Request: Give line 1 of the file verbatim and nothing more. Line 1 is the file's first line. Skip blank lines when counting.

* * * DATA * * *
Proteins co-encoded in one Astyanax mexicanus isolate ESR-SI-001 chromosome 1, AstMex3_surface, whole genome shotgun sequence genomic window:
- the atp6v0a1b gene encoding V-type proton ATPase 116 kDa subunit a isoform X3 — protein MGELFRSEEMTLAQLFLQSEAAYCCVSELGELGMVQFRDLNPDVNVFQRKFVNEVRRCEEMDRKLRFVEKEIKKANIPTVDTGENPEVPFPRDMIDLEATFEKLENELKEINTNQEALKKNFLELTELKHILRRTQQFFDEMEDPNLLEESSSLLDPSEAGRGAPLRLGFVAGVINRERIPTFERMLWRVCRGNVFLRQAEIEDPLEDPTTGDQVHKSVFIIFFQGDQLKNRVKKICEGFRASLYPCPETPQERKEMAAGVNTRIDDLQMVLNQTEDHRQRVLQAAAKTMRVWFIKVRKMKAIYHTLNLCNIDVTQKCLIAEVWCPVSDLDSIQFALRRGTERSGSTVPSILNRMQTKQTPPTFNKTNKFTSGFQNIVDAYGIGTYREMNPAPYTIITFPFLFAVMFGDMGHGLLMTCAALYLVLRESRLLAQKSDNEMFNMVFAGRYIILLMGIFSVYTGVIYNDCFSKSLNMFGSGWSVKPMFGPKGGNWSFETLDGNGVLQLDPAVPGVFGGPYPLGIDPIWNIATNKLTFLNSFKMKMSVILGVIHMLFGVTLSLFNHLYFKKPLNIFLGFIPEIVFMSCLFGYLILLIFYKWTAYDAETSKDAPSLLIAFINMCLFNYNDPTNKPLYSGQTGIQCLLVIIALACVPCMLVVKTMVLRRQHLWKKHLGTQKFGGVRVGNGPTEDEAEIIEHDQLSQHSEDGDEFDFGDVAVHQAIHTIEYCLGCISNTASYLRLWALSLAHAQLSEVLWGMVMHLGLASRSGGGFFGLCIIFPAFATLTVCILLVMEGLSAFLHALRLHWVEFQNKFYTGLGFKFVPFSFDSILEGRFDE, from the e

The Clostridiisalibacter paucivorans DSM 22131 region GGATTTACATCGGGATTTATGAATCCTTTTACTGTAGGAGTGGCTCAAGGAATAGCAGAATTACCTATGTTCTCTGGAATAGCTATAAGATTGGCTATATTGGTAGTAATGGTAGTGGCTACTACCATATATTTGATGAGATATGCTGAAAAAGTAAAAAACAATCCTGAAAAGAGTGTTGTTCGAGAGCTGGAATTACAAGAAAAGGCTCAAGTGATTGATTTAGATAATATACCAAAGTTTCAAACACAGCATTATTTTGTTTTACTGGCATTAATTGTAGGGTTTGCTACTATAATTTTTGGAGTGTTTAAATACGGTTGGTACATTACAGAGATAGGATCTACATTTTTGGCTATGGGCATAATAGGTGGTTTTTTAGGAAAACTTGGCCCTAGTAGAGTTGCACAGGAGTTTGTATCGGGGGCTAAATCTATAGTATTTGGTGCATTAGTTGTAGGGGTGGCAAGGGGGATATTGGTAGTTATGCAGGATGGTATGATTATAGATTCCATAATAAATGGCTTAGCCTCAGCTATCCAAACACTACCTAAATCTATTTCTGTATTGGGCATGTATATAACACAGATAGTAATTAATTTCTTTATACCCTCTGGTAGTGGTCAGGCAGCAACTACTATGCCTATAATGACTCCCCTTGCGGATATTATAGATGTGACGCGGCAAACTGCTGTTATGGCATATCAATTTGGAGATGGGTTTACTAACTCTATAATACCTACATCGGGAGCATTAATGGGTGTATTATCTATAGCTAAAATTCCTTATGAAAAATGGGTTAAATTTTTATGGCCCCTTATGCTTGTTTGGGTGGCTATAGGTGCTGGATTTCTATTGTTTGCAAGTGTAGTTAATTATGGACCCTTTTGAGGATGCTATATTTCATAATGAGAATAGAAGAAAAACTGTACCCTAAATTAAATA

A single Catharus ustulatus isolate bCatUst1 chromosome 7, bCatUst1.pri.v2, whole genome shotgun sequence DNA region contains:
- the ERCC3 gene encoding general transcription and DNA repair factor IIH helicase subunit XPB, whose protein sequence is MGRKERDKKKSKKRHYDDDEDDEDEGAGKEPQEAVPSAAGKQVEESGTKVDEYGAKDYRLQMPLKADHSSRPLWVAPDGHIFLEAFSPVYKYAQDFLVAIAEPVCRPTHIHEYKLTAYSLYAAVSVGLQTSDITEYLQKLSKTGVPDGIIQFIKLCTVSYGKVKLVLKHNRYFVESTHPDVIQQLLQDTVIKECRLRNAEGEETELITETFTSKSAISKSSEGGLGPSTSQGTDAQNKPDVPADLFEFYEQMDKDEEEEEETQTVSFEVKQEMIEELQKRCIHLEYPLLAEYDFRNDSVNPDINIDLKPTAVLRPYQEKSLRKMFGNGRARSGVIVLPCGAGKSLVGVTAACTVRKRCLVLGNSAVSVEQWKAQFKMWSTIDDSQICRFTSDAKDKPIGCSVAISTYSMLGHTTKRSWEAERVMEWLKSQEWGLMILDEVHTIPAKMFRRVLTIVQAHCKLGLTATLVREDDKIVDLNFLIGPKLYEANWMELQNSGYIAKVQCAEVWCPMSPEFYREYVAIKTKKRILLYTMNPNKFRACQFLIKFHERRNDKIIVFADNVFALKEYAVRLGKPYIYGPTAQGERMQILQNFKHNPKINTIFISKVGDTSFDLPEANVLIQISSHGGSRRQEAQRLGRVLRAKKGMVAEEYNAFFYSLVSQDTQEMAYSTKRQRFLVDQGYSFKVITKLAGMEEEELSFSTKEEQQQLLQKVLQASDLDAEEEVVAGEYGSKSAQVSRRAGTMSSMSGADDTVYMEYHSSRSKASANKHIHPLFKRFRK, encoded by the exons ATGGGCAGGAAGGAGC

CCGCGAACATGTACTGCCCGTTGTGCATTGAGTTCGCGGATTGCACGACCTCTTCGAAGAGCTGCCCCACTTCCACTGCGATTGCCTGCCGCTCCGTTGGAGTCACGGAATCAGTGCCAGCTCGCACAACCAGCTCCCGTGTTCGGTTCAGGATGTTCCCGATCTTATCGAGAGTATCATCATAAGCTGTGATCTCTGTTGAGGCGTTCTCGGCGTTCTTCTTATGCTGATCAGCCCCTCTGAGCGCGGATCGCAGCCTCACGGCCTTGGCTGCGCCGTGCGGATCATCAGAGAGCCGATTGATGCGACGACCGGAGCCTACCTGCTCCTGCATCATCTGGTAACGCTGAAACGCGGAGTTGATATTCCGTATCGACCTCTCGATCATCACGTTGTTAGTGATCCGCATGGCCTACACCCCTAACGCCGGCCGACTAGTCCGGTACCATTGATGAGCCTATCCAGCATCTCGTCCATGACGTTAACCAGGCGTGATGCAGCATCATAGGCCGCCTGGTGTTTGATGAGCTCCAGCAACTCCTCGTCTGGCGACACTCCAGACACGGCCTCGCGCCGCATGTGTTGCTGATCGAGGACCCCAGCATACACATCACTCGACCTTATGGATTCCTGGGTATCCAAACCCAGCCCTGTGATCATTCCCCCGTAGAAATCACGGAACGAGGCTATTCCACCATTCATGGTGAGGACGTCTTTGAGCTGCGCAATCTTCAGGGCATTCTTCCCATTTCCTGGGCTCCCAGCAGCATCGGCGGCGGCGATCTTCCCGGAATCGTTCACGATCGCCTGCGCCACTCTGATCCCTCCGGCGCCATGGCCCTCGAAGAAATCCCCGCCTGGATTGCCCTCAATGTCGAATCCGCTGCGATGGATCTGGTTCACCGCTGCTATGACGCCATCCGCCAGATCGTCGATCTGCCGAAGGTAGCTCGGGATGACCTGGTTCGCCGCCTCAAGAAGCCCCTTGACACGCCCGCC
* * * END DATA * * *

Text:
Proteins co-encoded in one Astyanax mexicanus isolate ESR-SI-001 chromosome 1, AstMex3_surface, whole genome shotgun sequence genomic window: